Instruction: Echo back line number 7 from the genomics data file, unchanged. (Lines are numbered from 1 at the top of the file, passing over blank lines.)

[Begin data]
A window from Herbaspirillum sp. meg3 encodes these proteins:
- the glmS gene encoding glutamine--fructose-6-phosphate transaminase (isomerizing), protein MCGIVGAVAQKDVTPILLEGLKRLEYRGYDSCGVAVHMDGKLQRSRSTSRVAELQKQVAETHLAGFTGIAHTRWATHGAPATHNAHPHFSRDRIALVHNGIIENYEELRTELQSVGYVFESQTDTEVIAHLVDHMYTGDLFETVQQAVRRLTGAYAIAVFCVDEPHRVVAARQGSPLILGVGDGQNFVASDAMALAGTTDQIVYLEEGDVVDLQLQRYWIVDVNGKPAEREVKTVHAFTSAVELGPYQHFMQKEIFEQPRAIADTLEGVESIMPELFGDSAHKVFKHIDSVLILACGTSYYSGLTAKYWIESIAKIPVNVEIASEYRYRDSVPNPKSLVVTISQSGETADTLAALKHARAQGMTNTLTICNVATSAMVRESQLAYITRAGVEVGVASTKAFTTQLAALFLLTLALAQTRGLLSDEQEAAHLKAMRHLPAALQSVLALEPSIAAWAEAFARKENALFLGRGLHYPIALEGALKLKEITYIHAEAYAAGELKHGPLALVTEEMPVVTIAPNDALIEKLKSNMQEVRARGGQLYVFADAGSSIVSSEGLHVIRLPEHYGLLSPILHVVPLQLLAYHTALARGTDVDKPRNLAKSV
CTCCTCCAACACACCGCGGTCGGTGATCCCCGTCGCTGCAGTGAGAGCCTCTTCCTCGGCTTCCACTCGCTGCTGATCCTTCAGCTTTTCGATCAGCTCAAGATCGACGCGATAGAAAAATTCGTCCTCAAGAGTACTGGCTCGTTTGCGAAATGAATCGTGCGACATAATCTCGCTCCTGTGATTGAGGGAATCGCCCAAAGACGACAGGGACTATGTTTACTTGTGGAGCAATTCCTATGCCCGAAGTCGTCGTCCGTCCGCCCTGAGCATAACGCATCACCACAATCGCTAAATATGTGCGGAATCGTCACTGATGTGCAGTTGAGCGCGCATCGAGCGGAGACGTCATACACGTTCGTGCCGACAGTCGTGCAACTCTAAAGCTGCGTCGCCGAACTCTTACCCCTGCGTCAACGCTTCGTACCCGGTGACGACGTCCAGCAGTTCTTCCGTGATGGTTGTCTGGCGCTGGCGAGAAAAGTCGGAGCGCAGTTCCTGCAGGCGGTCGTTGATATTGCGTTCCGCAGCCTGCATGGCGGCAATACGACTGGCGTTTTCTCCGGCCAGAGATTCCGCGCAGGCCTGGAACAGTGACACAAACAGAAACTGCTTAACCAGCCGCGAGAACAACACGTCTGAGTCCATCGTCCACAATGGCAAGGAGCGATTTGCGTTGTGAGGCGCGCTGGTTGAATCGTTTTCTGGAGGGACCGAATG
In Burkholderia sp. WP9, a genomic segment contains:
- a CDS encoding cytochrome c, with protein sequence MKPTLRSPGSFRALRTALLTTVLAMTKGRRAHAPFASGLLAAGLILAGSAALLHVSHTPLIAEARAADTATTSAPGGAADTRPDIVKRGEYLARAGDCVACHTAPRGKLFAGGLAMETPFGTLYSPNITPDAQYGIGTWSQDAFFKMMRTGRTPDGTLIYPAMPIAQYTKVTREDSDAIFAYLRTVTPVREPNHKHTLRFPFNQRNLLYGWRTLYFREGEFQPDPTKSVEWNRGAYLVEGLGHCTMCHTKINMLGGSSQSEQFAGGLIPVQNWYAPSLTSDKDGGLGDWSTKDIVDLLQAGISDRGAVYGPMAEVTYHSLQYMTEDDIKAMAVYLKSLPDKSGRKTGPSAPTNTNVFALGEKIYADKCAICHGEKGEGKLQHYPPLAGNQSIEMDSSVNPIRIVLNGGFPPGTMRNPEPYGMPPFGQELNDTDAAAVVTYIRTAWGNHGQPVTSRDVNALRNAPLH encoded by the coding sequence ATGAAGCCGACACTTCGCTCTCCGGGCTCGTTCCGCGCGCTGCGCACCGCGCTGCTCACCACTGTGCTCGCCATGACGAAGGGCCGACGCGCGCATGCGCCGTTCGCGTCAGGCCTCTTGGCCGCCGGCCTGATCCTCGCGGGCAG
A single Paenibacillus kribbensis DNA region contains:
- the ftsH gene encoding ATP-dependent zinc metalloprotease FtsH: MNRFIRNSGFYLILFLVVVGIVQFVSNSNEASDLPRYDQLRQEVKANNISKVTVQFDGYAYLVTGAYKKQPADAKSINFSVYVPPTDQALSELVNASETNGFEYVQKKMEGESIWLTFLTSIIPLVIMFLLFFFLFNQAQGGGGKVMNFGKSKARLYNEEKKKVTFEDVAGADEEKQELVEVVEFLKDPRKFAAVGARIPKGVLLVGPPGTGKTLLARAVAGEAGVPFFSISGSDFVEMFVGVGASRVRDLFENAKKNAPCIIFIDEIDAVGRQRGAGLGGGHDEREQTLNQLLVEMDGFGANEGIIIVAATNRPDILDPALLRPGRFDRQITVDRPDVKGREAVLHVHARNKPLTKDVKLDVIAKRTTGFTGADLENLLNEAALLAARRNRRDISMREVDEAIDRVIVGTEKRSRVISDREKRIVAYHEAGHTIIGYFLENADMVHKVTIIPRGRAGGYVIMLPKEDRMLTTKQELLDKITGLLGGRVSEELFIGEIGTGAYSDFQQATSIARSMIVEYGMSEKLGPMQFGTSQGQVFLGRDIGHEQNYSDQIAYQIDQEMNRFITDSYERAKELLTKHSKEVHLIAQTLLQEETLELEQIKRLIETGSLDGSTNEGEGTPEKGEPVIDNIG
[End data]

- the ftsH gene encoding ATP-dependent zinc metalloprotease FtsH: MNRFIRNSGFYLILFLVVVGIVQFVSNSNEASDLPRYDQLRQEVKANNISKVTVQFDGYAYLVTGAYKKQPADAKSINFSVYVPPTDQALSELVNASETNGFEYVQKKMEGESIWLTFLTSIIPLVIMFLLFFFLFNQAQGGGGKVMNFGKSKARLYNEEKKKVTFEDVAGADEEKQELVEVVEFLKDPRKFAAVGARIPKGVLLVGPPGTGKTLLARAVAGEAGVPFFSISGSDFVEMFVGVGASRVRDLFENAKKNAPCIIFIDEIDAVGRQRGAGLGGGHDEREQTLNQLLVEMDGFGANEGIIIVAATNRPDILDPALLRPGRFDRQITVDRPDVKGREAVLHVHARNKPLTKDVKLDVIAKRTTGFTGADLENLLNEAALLAARRNRRDISMREVDEAIDRVIVGTEKRSRVISDREKRIVAYHEAGHTIIGYFLENADMVHKVTIIPRGRAGGYVIMLPKEDRMLTTKQELLDKITGLLGGRVSEELFIGEIGTGAYSDFQQATSIARSMIVEYGMSEKLGPMQFGTSQGQVFLGRDIGHEQNYSDQIAYQIDQEMNRFITDSYERAKELLTKHSKEVHLIAQTLLQEETLELEQIKRLIETGSLDGSTNEGEGTPEKGEPVIDNIG